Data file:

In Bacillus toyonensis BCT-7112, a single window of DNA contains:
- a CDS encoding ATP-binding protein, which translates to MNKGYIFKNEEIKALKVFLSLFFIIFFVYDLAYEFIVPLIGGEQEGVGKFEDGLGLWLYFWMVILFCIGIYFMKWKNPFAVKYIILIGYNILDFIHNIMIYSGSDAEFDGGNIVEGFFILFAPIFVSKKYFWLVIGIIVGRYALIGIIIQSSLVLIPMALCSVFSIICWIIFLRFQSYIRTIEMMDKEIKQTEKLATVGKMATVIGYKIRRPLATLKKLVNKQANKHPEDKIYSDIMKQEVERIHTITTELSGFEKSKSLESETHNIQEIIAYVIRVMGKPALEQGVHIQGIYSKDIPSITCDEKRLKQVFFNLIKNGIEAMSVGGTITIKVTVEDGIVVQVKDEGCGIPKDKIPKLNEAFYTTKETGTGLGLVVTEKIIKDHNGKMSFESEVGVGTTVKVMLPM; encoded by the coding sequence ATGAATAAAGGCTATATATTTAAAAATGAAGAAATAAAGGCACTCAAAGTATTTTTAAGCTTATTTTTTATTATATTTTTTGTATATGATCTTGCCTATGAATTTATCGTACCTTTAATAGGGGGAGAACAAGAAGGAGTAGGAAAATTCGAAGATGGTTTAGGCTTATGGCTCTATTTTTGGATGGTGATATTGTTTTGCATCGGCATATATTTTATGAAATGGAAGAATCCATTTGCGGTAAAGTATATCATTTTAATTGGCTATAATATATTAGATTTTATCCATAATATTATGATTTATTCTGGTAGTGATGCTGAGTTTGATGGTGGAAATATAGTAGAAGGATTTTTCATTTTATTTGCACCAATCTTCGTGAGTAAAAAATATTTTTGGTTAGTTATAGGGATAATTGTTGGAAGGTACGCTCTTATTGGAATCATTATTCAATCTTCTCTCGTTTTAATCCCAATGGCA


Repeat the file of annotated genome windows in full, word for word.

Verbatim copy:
In Bacillus toyonensis BCT-7112, a single window of DNA contains:
- a CDS encoding ATP-binding protein, which translates to MNKGYIFKNEEIKALKVFLSLFFIIFFVYDLAYEFIVPLIGGEQEGVGKFEDGLGLWLYFWMVILFCIGIYFMKWKNPFAVKYIILIGYNILDFIHNIMIYSGSDAEFDGGNIVEGFFILFAPIFVSKKYFWLVIGIIVGRYALIGIIIQSSLVLIPMALCSVFSIICWIIFLRFQSYIRTIEMMDKEIKQTEKLATVGKMATVIGYKIRRPLATLKKLVNKQANKHPEDKIYSDIMKQEVERIHTITTELSGFEKSKSLESETHNIQEIIAYVIRVMGKPALEQGVHIQGIYSKDIPSITCDEKRLKQVFFNLIKNGIEAMSVGGTITIKVTVEDGIVVQVKDEGCGIPKDKIPKLNEAFYTTKETGTGLGLVVTEKIIKDHNGKMSFESEVGVGTTVKVMLPM; encoded by the coding sequence ATGAATAAAGGCTATATATTTAAAAATGAAGAAATAAAGGCACTCAAAGTATTTTTAAGCTTATTTTTTATTATATTTTTTGTATATGATCTTGCCTATGAATTTATCGTACCTTTAATAGGGGGAGAACAAGAAGGAGTAGGAAAATTCGAAGATGGTTTAGGCTTATGGCTCTATTTTTGGATGGTGATATTGTTTTGCATCGGCATATATTTTATGAAATGGAAGAATCCATTTGCGGTAAAGTATATCATTTTAATTGGCTATAATATATTAGATTTTATCCATAATATTATGATTTATTCTGGTAGTGATGCTGAGTTTGATGGTGGAAATATAGTAGAAGGATTTTTCATTTTATTTGCACCAATCTTCGTGAGTAAAAAATATTTTTGGTTAGTTATAGGGATAATTGTTGGAAGGTACGCTCTTATTGGAATCATTATTCAATCTTCTCTCGTTTTAATCCCAATGGCA